There are so many characters that provide familiar actors with mere cameos, & there's an attempt to tell mini-stories about a few of the individual ronin or their wives. Kyoko Enami of The Woman Gambler series plays Oishi's wife Ukihashi, & her shared belief in her husband's duty to avenge Asano, despite that it could well mean her destruction too, is powerfully played. Her sorrow & pride in her oldest son, the youngest of the Brave 47, is as credible as any mother of any soldier who could die in battle.

The mini-tale of Hashimoto (Masaomi Kondo) & his wife Hatsu (Mieko Harada) stands out most powerfully among the mini-tales. Hashi had become a depressed womanizing drunkard no longer pursuing vengeance, & his wife has fallen into prostitution to support him. The day that Jujiro Hazama (Kensaku Morita) comes to announce the final raid on Kira's mansion, it is too late for Hashimoto, who is full of bitterness & resentment that this couldn't have been done before his unutterable downfall.

In the argument that ensues he attempts to kill Jujiro, but his wife stabs him with apologies, because she knows her beloved husband is incapable of the mission but that Jujiro must survive to make the raid against Kira. Mortally wounded, Hashi cuts down his wife, carves open his own stomach, & tells Jujiro to tell Oishi that Hashimoto was too ill to attend the final raid but has gone on ahead of them into death.

Fall of Ako CastleThe beautiful march through the snow, toward the mansion to finally kill Kira on 14 December 1703, is so beautiful, & reminiscent of old block prints commemorating this very occurence. There is no music on the soundtrack at this point, there is only the sound of snow crunching under footfalls. Wonderful!

Up to now, director Fukusaku has been excessively restrained throughout the film. A director famed for gory excesses has relied on psychological vignettes & gorgeous costumes & sets & emotive dialogue. But anyone familiar with the director will be expecting this raid to be much more graphic than in most filmic versions. This expectation is now on the verge of being fulfilled.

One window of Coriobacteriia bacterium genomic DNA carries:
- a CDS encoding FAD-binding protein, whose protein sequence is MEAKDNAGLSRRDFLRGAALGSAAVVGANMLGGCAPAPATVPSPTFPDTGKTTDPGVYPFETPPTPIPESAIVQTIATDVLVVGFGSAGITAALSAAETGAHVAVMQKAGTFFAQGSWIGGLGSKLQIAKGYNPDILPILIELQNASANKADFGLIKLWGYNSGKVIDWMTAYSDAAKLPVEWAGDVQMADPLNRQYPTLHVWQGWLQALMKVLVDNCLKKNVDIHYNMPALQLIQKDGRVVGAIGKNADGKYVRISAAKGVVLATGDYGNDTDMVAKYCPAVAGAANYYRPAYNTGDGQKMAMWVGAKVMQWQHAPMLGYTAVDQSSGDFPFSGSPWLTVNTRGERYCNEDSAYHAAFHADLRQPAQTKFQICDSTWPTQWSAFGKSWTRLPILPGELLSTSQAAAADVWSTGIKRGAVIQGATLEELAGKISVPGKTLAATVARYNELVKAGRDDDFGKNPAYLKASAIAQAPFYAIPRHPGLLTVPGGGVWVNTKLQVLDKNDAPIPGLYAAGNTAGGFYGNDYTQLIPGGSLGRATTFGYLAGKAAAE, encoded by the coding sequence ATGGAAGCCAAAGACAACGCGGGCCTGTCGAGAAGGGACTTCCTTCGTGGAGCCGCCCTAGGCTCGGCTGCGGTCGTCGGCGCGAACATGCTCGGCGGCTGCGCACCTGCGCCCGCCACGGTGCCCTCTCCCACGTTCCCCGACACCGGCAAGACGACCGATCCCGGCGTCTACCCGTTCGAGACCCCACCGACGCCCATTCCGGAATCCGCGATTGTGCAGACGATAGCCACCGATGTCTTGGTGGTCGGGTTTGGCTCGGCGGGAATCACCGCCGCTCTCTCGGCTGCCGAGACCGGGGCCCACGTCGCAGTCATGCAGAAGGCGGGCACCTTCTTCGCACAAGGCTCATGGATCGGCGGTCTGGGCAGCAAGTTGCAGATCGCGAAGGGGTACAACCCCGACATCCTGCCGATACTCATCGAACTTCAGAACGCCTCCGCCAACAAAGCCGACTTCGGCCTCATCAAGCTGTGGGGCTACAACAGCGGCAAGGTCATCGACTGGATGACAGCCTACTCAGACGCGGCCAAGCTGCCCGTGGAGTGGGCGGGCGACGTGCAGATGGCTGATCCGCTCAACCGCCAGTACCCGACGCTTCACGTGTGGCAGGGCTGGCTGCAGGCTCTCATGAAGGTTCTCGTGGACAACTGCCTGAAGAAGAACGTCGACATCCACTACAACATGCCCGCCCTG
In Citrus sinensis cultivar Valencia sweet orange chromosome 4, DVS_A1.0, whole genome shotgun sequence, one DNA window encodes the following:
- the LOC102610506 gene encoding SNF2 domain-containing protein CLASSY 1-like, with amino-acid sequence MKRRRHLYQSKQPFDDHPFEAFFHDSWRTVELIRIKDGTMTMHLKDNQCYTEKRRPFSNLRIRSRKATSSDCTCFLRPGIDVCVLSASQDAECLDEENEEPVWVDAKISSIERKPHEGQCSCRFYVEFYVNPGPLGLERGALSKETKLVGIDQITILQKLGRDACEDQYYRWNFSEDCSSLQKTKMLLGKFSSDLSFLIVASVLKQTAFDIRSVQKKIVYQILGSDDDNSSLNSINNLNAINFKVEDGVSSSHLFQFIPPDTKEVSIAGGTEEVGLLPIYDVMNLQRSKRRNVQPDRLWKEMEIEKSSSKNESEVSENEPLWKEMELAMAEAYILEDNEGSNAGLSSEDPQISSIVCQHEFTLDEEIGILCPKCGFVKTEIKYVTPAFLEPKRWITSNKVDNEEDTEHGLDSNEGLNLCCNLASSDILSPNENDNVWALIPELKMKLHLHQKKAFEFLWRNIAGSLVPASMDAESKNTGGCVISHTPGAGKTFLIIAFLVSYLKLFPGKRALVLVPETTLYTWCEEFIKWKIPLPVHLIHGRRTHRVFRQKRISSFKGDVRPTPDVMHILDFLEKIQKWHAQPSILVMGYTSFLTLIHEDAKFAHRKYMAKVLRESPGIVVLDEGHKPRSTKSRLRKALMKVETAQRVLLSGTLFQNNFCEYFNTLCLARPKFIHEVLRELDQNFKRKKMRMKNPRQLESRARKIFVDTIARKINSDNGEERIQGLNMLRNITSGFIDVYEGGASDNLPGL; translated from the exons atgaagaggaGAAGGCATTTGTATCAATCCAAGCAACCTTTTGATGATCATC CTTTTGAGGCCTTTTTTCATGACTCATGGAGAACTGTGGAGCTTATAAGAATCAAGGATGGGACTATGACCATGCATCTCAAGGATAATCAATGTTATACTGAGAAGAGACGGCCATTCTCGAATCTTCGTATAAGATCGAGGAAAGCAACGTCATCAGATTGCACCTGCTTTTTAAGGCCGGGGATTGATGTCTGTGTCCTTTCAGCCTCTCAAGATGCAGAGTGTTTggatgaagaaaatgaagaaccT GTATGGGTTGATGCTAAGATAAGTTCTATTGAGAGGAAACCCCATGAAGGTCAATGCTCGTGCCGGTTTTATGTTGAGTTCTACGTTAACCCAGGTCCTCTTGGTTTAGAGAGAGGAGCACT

The Uesegi clan is awakened in the night, quick to Kira's defense, some of them only half clad or in their bedclothes. Mayhem & chaos is the style for the choreography much as in Fukasaki's violent yakuza films, savagely at odds with the mannered tone of the bulk of the film. Despite the chaotic nature of the battles, individual personalities are revealed in the action, from Kira hiding like the coward he certainly is to the bold efforts of the young Uesegi lord who, despite being ill, strives nobly to stop Oishi's men.

In the protracted battle, this one duel stands out in the chaos as a beautiful one-on-one encounter, the young Uesegi lord against Oishi's strongest man, Fuma. Shinichi Chiba was the fight choreographer & in many films he has choreographed, he goes over-the-top with acrobatics & all kinds of corny maneuvers. But this encounter is realistic, rapid, exhausting, filled with beauty & honor for both men.